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from Bishop Fellay
The SSPX: Pilgrimage of Tradition at Rome in 2000 SSPX:  Part 5

35. The Society has just celebrated an important anniversary. How would you summarize these forty years?

An inspiring history… with many tears in the midst of great joys. One of the greatest joys is the joy of realizing the extent to which Our Lord allows us to be associated with several of the beatitudes that He preached in the Sermon on the Mount, like the one about being able to suffer for the sake of His Name. And through all the vicissitudes of the present crisis, we see that this work continues to grow, which, humanly speaking, is almost impossible. This is certainly the mark of God on the work of Archbishop Lefebvre.

36. Has there been an increase in vocations? If so, what are the reasons for it?

I think that there is great stability. I would like to see more vocations. I think that we will have to restart the crusades for vocations. The world as such is very hostile to the fostering of vocations; that is why we have to try to recreate everywhere climates in which vocations can once again develop. Because there are many vocations, but often they do not get to mature because of this materialistic world.


37. You commented recently, at the Conference in Rome sponsored by Le Courrier de Rome, on a meeting of around thirty diocesan priests in Italy that you attended. What do those priests expect today from the Society of St. Pius X?

These priests ask us above all for doctrine, which is an excellent sign. If they are with us, it is of course because they want the old Mass, but after discovering the old Mass, they want something else. They want something more, because they discover a whole world that they know is authentic. They have no doubt that it is the true religion. Then they need to brush up on their theological studies. And they are not mistaken: they go directly to St. Thomas Aquinas.

Christ teaching the Apostles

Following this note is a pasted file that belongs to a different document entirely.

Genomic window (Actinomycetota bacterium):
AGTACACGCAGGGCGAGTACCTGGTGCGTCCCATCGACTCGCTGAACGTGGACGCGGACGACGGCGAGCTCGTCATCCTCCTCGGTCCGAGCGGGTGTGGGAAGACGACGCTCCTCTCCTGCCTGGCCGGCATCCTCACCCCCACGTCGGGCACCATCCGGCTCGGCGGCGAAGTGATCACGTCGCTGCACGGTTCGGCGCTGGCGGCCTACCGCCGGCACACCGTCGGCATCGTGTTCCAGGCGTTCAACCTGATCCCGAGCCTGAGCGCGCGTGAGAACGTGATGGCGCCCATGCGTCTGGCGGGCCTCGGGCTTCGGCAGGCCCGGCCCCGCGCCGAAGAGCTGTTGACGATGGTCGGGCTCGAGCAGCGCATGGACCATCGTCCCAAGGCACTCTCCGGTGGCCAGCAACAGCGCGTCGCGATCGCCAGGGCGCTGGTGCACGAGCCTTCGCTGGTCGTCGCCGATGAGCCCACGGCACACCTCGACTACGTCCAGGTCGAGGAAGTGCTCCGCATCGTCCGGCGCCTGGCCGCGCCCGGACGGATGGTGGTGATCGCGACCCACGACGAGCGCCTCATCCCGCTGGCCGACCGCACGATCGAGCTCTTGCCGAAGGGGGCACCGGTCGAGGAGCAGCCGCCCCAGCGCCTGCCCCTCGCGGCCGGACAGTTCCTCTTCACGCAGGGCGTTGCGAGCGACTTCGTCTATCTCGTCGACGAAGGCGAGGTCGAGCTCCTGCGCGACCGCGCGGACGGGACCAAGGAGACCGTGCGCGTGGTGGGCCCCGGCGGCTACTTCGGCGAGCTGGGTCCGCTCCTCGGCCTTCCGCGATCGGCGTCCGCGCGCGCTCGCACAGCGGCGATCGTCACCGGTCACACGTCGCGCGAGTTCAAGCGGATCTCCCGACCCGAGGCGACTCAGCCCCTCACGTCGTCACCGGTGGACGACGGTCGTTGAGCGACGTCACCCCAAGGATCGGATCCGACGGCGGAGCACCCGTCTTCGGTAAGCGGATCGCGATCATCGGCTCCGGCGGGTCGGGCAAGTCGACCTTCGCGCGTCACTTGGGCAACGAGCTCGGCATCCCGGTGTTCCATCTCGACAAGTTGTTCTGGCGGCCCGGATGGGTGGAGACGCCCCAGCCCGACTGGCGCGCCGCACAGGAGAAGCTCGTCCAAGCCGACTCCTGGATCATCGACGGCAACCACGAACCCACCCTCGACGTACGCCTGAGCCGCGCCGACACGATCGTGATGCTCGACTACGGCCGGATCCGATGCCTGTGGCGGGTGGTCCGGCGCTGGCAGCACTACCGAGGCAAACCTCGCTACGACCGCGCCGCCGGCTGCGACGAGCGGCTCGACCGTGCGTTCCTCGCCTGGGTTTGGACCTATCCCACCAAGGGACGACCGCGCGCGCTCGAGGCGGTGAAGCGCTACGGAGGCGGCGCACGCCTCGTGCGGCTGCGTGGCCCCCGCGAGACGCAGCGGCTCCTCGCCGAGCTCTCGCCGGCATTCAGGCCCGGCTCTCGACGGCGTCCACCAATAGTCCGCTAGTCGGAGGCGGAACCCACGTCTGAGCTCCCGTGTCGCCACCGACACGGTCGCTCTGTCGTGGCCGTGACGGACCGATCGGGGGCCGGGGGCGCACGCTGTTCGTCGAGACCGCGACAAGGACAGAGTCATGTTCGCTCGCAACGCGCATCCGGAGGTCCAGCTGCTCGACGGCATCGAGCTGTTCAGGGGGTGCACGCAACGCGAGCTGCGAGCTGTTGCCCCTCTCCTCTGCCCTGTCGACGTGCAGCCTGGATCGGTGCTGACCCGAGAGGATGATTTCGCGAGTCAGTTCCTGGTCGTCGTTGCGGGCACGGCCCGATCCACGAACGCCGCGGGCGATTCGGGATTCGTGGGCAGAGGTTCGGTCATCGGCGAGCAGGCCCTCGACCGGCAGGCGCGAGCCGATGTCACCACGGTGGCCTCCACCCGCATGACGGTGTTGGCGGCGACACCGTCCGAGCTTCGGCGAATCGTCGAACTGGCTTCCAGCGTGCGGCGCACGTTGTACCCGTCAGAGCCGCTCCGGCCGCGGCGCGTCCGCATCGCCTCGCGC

Christ teaching the Apostles

38. This movement of priests who are turning to the Society, is it, in varying degrees, the same in all countries?

There are certainly varying degrees, and even different numbers depending on the country. But we see the same phenomenon almost everywhere: The priest, generally a young one, who approaches the Traditional Mass, who discovers with great enthusiasm this treasure, little by little travels a path toward Tradition, which finally makes him completely traditional.

39. Do you have hope that this sort of interest could affect some bishops, to the point where you foresee a future collaboration?

We already have contacts with some bishops, but for the moment everything is frozen by the bishops’ conferences, by the pressures all around, but there is no doubt whatsoever that in the future it will be possible for there to be forms of collaboration with some bishops.

40. Are you ready to attempt the experiment of Tradition with a bishop at the level of a diocese?

The time for that is not yet ripe; we are not there yet, but I think that it will happen. It will be difficult; we will have to look closely at how we can manage to achieve that. It will be absolutely necessary that this be done with bishops who have really understood the crisis and who really want to work with us.

41. The lay faithful [affiliated with the SSPX] are increasingly numerous. There are more and more chapels. The state of necessity is still present. Do you foresee the consecration of other auxiliary bishops for the Society? Do you think that Rome could be in favor of episcopal consecrations in Tradition today?

For me, the answer is very simple: there will either be bishops or else there will not, depending on whether or not the circumstances that prevailed at the first consecration [in 1988] are present again.

1988 Episcopal Consecrations

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